whale watching cruises

Whale Watching Cruises in Sitka, Alaska: A Guide

Sitka, like so many other places in Alaska, is a small town with a relatively large tourism industry that is centered on wildlife sightseeing and nature tours, or some variant thereof, like whale watching cruises. There are a few different whale watching opportunities in Sitka, and we have researched the details of the whale watching cruises to compile the following guide, which will help you find and book the right cruise.

Sitka is located in southeast Alaska, which places it in the rough vicinity of Glacier Bay, Juneau, Ketchikan, and Petersburg. All of these places are notable and popular places to whale watch, and there is a great deal of similarity between whale watching at any of these locations. As is the case in basically all of southeast Alaska, humpback whales are the marquee attraction, but it is also possible to see other whale species, and this is especially true because Sitka – or more specifically the Sitka Sound, where you will be whale watching – faces west and into the open see. It is on the true west coast of Alaska; it isn’t tucked into the maze of land and waterways that makes up the region of southeast Alaska. For this reason, it is easier for migrating whales, like gray whales heading north for the summer, to dip into the Sitka Sound and be spotted on whale watching cruises. Other whale species that are routinely spotted in the Sitka Sound include minke whales and killer whales, and a wide variety of other sealife, ranging from seals to seabirds, can be spotted on a whale watching cruise as well.

As far as we can tell, there are two main providers of whale watching cruises in Sitka, Gallant Adventures and Sitka Wildlife Tours. Neither company is exclusively focused on whale watching, and for whatever reason this has the effect of making the details of their cruises harder to find. Take Gallant Adventures, which has a page dedicated to their whale watching cruises, but the company gives you no information about how much it costs, how long it lasts, or how you can book it. On a separate “rates” page, there is information about the company’s tours, but there is no “whale watching cruise” listed. Instead, whale watching appears to be part of the “wildlife tour” (although this isn’t noted, but only implied), and this tour lasts for 2.5 hours and costs $125 per person. There is a six-person limit for each tour. Sitka Wildlife Tours website is better organized, with well-delineated tours (including a whale watching tour) that can be booked online. It takes a little clicking, but eventually you’ll learn that their two-hour whale watching cruise costs $135 per person. Like Gallant, they have a six-person limit for each departing cruise.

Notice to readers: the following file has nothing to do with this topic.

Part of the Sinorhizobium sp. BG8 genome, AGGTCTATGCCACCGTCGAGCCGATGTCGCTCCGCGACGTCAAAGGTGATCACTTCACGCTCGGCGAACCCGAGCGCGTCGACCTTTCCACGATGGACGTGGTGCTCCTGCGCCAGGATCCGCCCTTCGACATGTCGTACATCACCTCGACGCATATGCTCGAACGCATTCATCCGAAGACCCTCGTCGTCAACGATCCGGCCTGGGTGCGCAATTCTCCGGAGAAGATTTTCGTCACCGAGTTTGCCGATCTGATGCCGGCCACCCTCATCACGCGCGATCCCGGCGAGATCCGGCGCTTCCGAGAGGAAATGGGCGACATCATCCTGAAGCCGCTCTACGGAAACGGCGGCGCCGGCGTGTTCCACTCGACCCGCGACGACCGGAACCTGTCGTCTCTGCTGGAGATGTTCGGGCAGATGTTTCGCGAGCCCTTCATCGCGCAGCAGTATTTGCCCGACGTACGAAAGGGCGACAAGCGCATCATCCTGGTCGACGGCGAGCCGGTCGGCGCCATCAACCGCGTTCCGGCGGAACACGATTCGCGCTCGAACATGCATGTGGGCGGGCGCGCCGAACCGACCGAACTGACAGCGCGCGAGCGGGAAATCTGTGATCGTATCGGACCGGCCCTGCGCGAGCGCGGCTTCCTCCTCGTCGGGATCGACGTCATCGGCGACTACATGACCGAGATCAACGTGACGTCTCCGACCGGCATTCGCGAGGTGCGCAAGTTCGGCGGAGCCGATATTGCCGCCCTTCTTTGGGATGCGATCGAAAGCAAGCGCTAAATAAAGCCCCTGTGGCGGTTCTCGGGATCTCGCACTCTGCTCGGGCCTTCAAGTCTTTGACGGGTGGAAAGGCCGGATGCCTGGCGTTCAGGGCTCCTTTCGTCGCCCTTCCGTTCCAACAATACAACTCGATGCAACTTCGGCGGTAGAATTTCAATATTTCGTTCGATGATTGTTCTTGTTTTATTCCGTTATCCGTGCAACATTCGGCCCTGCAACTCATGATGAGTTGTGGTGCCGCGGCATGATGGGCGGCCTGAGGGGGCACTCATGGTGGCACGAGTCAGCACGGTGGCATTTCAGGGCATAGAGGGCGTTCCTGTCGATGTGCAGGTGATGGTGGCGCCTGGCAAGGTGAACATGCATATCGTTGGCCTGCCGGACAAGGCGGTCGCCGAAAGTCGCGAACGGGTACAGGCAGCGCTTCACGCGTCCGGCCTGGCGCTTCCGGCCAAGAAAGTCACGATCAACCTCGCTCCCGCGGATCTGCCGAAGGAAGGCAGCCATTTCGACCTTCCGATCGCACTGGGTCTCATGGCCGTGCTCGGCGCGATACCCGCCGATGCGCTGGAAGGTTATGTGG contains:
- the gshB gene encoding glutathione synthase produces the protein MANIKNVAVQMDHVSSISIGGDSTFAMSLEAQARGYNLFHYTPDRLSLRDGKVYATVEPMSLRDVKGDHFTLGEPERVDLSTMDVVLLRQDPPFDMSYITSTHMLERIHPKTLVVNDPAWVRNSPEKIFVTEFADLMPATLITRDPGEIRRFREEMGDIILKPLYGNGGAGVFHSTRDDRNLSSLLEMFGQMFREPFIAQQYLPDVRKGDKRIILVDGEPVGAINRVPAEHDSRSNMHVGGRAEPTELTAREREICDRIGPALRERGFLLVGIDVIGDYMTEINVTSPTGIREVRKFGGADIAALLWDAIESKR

This information was surprisingly hard to dig up, so it is possible that there are other companies in Sitka, like small boat chartering companies, that offer something like a whale watching cruise, but Gallant Adventures and Sitka Wildlife Tours seem to the major providers. Between the two of them, there are a decent number of tours, but they are small, so it’s best to make an early reservation if you want to book a cruise on a specific day. For more general information, check out our article on whale watching cruises in Alaska.

Summary
Whale Watching Cruises in Sitka, Alaska: A Guide
Article Name
Whale Watching Cruises in Sitka, Alaska: A Guide
Description
There are a few different whale watching opportunities in Sitka, and we have researched the details of the whale watching cruises to compile the following guide.
Author

1 Comment

  1. I am Captain Paul Davis, the owner of Gallant Adventures in Sitka Alaska. I have a new website that is much more organized. Sitka is a much more diverse area than most other Alaskan ports and the wildlife is far more abundant. That is why I don’t have specific whale watching tours. Only 1 tour out of 330 didn’t see whales last year and that is because it was a rough weather day and we decided as a group to stay inside the islands where the weather was calm and see brown bears feeding on salmon instead. My tours take a maximum of 6 passengers and are geared towards showing the passengers what they want-whales, sea otters, puffins, sea lions, brown bears, bald eagles and seals. On the way to see whales we pass by most of these species and THAT’S why Sitka doesn’t really offer “whale watching” only tours. Our area is just too amazing for that. Thanks for mentioning Gallant Adventures and I invite you to join me out exploring the amazing area around Sitka! http://www.gallantadventures.com

Leave a Comment